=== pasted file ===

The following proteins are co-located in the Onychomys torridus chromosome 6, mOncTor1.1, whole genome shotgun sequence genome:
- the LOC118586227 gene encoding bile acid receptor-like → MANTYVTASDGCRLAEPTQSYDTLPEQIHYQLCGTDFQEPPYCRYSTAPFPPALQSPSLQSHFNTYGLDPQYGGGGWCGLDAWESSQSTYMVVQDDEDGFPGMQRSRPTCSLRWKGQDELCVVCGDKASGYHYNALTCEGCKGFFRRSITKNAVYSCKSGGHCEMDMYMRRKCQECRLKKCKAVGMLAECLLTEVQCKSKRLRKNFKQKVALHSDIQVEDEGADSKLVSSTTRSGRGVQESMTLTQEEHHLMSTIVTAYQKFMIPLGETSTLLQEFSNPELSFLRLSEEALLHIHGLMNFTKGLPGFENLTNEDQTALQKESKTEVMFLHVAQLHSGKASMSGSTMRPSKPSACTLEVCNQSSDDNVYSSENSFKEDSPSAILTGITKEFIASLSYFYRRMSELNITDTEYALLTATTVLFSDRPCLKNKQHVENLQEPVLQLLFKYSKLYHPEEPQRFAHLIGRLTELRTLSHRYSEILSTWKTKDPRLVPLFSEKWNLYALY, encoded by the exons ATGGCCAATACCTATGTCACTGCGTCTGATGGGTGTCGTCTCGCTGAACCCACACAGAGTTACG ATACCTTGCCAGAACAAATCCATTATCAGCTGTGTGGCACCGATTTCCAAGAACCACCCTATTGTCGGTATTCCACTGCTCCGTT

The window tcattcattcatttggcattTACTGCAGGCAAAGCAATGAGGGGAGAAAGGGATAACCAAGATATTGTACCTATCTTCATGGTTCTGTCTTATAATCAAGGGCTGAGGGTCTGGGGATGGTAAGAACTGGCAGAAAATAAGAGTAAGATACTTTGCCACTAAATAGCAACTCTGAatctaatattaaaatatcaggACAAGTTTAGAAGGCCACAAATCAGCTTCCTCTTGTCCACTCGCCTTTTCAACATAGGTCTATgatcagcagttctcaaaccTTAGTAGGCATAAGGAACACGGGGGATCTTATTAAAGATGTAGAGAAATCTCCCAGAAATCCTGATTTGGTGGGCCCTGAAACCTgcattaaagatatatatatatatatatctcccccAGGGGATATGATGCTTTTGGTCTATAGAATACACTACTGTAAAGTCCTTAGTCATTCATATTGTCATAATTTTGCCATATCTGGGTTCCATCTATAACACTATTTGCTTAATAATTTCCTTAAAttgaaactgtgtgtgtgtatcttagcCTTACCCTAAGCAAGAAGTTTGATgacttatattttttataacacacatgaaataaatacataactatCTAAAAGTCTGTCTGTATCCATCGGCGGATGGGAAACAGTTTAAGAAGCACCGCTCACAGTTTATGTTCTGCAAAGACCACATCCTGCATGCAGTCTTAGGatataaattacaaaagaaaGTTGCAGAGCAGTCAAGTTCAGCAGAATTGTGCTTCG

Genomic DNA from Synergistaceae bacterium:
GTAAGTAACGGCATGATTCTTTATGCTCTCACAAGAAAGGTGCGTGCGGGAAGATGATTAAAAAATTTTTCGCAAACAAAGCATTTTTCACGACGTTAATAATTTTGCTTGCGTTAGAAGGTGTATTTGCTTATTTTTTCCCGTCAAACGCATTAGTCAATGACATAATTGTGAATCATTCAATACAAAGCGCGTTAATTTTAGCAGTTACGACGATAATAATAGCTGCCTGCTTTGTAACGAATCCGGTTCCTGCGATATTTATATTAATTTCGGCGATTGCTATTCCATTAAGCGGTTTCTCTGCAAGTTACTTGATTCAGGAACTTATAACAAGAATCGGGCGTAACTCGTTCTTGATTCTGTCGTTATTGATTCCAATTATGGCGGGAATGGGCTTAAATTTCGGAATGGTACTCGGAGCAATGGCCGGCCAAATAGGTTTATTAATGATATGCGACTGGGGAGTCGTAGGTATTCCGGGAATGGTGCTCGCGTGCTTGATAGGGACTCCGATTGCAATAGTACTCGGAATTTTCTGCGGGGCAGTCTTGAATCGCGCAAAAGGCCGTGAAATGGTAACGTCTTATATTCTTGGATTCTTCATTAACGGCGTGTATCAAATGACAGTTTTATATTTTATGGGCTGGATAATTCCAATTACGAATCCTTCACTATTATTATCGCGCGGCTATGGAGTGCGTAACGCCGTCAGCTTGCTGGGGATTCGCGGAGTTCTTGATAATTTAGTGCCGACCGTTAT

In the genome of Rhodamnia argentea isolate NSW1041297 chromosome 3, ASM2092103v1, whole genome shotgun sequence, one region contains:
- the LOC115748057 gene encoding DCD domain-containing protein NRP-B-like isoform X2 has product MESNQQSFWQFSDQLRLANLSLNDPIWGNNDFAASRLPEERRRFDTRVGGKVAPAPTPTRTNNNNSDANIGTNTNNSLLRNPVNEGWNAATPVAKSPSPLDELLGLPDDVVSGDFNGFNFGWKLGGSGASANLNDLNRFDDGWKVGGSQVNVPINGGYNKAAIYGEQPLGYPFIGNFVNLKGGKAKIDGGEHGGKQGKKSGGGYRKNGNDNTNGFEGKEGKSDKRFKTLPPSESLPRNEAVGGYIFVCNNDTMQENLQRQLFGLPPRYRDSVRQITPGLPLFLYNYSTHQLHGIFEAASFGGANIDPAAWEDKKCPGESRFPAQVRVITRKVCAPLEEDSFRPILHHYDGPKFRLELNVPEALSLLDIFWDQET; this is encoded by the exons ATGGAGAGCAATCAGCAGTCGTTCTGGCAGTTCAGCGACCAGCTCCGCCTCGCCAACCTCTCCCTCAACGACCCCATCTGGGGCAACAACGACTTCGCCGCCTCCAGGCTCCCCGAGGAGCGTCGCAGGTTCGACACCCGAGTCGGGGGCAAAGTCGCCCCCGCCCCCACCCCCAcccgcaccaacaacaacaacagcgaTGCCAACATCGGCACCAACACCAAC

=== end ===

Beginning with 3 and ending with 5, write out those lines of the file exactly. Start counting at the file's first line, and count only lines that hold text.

The window tcattcattcatttggcattTACTGCAGGCAAAGCAATGAGGGGAGAAAGGGATAACCAAGATATTGTACCTATCTTCATGGTTCTGTCTTATAATCAAGGGCTGAGGGTCTGGGGATGGTAAGAACTGGCAGAAAATAAGAGTAAGATACTTTGCCACTAAATAGCAACTCTGAatctaatattaaaatatcaggACAAGTTTAGAAGGCCACAAATCAGCTTCCTCTTGTCCACTCGCCTTTTCAACATAGGTCTATgatcagcagttctcaaaccTTAGTAGGCATAAGGAACACGGGGGATCTTATTAAAGATGTAGAGAAATCTCCCAGAAATCCTGATTTGGTGGGCCCTGAAACCTgcattaaagatatatatatatatatatctcccccAGGGGATATGATGCTTTTGGTCTATAGAATACACTACTGTAAAGTCCTTAGTCATTCATATTGTCATAATTTTGCCATATCTGGGTTCCATCTATAACACTATTTGCTTAATAATTTCCTTAAAttgaaactgtgtgtgtgtatcttagcCTTACCCTAAGCAAGAAGTTTGATgacttatattttttataacacacatgaaataaatacataactatCTAAAAGTCTGTCTGTATCCATCGGCGGATGGGAAACAGTTTAAGAAGCACCGCTCACAGTTTATGTTCTGCAAAGACCACATCCTGCATGCAGTCTTAGGatataaattacaaaagaaaGTTGCAGAGCAGTCAAGTTCAGCAGAATTGTGCTTCG

Genomic DNA from Synergistaceae bacterium:
GTAAGTAACGGCATGATTCTTTATGCTCTCACAAGAAAGGTGCGTGCGGGAAGATGATTAAAAAATTTTTCGCAAACAAAGCATTTTTCACGACGTTAATAATTTTGCTTGCGTTAGAAGGTGTATTTGCTTATTTTTTCCCGTCAAACGCATTAGTCAATGACATAATTGTGAATCATTCAATACAAAGCGCGTTAATTTTAGCAGTTACGACGATAATAATAGCTGCCTGCTTTGTAACGAATCCGGTTCCTGCGATATTTATATTAATTTCGGCGATTGCTATTCCATTAAGCGGTTTCTCTGCAAGTTACTTGATTCAGGAACTTATAACAAGAATCGGGCGTAACTCGTTCTTGATTCTGTCGTTATTGATTCCAATTATGGCGGGAATGGGCTTAAATTTCGGAATGGTACTCGGAGCAATGGCCGGCCAAATAGGTTTATTAATGATATGCGACTGGGGAGTCGTAGGTATTCCGGGAATGGTGCTCGCGTGCTTGATAGGGACTCCGATTGCAATAGTACTCGGAATTTTCTGCGGGGCAGTCTTGAATCGCGCAAAAGGCCGTGAAATGGTAACGTCTTATATTCTTGGATTCTTCATTAACGGCGTGTATCAAATGACAGTTTTATATTTTATGGGCTGGATAATTCCAATTACGAATCCTTCACTATTATTATCGCGCGGCTATGGAGTGCGTAACGCCGTCAGCTTGCTGGGGATTCGCGGAGTTCTTGATAATTTAGTGCCGACCGTTAT